Shinma

Shinma

____________
#2
Ratt said:
... I discovered that some 32-bit programs do not work properly with 12GB rams installed and tends to BSOD the system after period of time...
:eek: Not popular/commonly used software I hope?
 
equinoxe3d

equinoxe3d

Active Member
#3
When I built my system last month I briefly thought about importing a video card from Europe as well, because at first I wanted the quietest 560Ti and the supposedly best models are not available or out of stock here (Gainward Phantom, Sparkle Calibre, KFA2 Anarchy). Finally, the nonexistent support here, exorbitant prices on eBay and international stores, and possible shipping issues turned me off from the idea. Glad you got yours in good shape :D

The white PCB looks great on the WE 560Ti, great factory overclock as well :) The 3DMark2011 score is not too far from my factory OC'd 6950 (P5401)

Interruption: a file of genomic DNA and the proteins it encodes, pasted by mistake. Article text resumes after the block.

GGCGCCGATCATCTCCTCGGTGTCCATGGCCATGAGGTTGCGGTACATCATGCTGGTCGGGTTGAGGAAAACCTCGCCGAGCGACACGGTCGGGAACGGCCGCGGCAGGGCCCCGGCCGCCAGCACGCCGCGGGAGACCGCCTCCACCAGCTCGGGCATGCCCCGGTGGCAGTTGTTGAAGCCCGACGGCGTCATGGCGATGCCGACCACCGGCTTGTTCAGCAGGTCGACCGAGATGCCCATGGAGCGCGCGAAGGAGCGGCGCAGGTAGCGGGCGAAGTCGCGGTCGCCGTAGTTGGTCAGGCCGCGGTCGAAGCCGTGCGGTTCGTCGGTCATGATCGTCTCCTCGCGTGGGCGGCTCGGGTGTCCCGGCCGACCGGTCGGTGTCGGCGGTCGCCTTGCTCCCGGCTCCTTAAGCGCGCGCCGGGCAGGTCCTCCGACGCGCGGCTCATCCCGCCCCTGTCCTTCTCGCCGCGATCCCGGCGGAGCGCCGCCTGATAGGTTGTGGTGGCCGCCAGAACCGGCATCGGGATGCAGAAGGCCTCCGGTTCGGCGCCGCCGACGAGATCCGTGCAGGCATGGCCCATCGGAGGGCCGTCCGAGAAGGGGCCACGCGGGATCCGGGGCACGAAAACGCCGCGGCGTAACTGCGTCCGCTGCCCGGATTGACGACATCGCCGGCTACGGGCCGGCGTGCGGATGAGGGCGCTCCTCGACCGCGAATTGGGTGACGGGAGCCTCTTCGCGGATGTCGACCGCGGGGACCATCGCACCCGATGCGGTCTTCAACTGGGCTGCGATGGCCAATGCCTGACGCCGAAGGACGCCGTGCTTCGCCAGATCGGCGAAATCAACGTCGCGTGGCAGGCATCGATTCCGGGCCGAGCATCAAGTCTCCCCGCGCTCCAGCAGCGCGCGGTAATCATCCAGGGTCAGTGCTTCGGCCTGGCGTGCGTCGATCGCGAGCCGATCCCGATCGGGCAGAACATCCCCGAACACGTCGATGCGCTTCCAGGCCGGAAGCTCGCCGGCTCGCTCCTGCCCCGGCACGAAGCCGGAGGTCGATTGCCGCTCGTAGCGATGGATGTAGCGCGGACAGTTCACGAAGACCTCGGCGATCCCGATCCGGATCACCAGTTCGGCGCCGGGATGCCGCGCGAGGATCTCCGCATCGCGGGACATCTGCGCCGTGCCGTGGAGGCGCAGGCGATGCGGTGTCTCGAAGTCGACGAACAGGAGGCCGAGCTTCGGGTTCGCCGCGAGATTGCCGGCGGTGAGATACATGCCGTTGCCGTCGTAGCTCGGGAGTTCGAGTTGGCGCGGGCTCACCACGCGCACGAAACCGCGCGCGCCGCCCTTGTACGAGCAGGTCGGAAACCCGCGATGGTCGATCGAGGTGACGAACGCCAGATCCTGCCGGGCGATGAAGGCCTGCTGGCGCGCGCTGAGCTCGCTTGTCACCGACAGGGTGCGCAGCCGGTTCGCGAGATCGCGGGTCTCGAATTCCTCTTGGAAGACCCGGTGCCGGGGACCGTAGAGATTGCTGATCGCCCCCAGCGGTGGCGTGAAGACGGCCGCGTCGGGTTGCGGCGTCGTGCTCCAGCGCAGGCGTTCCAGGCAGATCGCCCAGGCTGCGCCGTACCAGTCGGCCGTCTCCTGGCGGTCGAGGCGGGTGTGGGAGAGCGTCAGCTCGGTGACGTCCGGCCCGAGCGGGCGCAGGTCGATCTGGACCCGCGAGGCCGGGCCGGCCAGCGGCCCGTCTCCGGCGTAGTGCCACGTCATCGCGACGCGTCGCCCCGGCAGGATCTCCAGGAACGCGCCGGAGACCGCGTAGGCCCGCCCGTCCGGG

Ratt

Ratt

New Member
#6
Shinma & Huge,
The first is the ROG Gamefirst Traffic shaping software that is bundled together with the motherboard.

The second is Firefox 7.01. Browsing with the above will cause the computer to crash. After uninstalling the former, I still have the problem of Firefox (Not responding) for 30 seconds if I open too many (20 or more) browser tabs. Never faced this issue with 4GB ram. No more crashes now but a bit frustrating.

equinoxe3d,
My first choice was the Asus Mars II but I failed to secure a unit. I was too hasty and ended up with the Gigabyte GTX 590. If I was bit more patient, the Mars II would be in my hands now.

The White Edition would be a poor choice for a quiet pc. As soon as the fan speed reaches 55% (3060 rpm) it is no longer whisper quiet. The metal cover makes the fan noise worse. I bought it for its unique color, no solid capacitors cans design and limited production run.

I think your 3DMark11 scores are bit low with the 2600K running at 1.6Ghz. I'm sure that your pc is a far more capable than mine. What surprises me is that a Seasonic 430W fanless is able to power up your pc. How does it hold up under load? My 955BE is no match for a 2600K even with a GTX 590 and GTX 560 Ti video card. In reality it holds back the potential of these two cards.

You heard they made a 2x 560 ti?
Yeah, read about it in the Evga forum months ago before it was launched, nice but I prefer to get the fastest single card available. :D
 
equinoxe3d

equinoxe3d

Active Member
#8